This completely enjoyable story asks what you would do differently—or the same—if you got a second chance. Or a third, fourth, or twentieth chance. Jack and Kate are only just really getting to know each other, to fall for each other, when Kate dies from sickle cell anemia. Upon hearing the news, Jack rushes from his house, falls down the stairs, and BAM! time starts over again. Suddenly, he’s back at the party where he first met Kate. Kate is clueless as to who he is (though she has a weird feeling that she already knows him), or that they have somehow respawned, but Jack remembers everything. Jack wonders why he’s reliving this time loop and blows off so much to be with Kate, whose time may or may not be limited in this run. When she dies again, Jack really buckles down, trying to figure out how he is supposed to do whatever it is he’s back here to do. Jack has to figure out what risks he should take and try to foresee what the consequences might be. It’s terrible to lose someone over and over, but he’s determined to figure out how to change that. And it’s not like he has a choice—he keeps getting tossed back through this loop no matter what changes he makes. He starts to wonder if he can save everyone—or, heck, if he can even save anyone.  He’ll make mistakes and different choices each time, but is he doomed to spend eternity living the same few months and always losing Kate?

 

This is a fun love story that features strong friendships, great parents, humor, and heartbreak. I loved Jack’s voice, the excellent banter, and the complex and caring relationships he has with Franny and Jillian, his best friends. This warm, smart, unique debut will have an easy wide appeal. I suspect, like me, readers will be drawn to it when they spy the great cover and once they start reading it, they’ll want to race through the whole thing and see if Jack can break the loop and find a happy ending. Or an ending, period. Readers who can suspend their disbelief and just go with the time loop premise will love this character-driven look at choices, consequences, and possibilities. I can’t wait to see what else Reynolds writes.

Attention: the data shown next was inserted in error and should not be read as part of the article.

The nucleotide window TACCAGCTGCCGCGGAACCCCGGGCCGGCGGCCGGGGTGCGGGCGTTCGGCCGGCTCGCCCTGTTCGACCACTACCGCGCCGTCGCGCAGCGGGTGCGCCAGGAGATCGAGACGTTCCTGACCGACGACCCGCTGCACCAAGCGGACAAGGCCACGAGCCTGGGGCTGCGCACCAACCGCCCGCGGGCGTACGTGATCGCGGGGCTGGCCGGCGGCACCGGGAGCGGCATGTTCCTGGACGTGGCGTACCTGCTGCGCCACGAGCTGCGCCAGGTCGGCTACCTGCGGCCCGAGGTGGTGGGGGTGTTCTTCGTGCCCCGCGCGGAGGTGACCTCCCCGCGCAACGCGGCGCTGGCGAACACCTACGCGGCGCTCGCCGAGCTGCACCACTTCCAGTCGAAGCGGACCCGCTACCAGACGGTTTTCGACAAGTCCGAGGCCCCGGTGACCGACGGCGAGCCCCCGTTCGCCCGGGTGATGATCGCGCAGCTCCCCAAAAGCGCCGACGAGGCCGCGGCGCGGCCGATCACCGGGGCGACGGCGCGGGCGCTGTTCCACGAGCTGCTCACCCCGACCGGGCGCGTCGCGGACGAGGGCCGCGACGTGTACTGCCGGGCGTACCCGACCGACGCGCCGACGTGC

Review copy courtesy of Edelweiss

ISBN-13: 9780062748379
Publisher: HarperCollins Publishers
Publication date: 03/05/2019

Book Review: The Manic Pixie Dream Boy Improvement Project by Lenore Appelhans

When I’m reviewing books for professional publications, I stay quiet about them on social media. I’m always really excited once a review comes out to be able to talk about the book, finally! Here’s one of my most recent reviews, which originally appeared in an issue of School Library Journal.

 

manic pixieThe Manic Pixie Dream Boy Improvement Project by Lenore Appelhans (ISBN-13: 9781541512597 Publisher: Lerner Publishing Group Publication date: 03/05/2019)

 

Gr 9 Up—Members of the Manic Pixie Dream Girl (and Boy) Trope fight for the right to exist—in fiction and in their own lives—in this entertaining send-up of literary conventions. Riley, one of the few Manic Pixie Dream Boys residing in TropeTown (a place filled with familiar literary devices, situations, and characters), has been sent to behavioral therapy for deviating from the expected quirky fun he is supposed to bring to a novel. There he meets Zelda and other whimsical Manic Pixie Dream Girls who have been sent to therapy to learn to embrace their Trope. As a group, they would like to be taken seriously, but since the TropeTown Council has decided their type is problematic, they may be retired. With only a few days to avert their demise, they work hard to show the Council how charming, creative, and vibrant they are. Their plan is complicated by other potential futures, like planting in a novel (staying for good), seeing where the Termination Train may really lead, or accepting the small bit of freedom that being a Trope in TropeTown allows them. Appelhans’s metafictional story asks if Tropes can live authentic lives, if they are doomed to live out other people’s stories, or if they can steer their own path. Affable Riley’s quest to be seen beyond labels and stereotypes and his desire for agency are feelings to which many Readers in Reader World will relate. VERDICT Recommend this well-crafted book to voracious readers of YA who will appreciate the satire.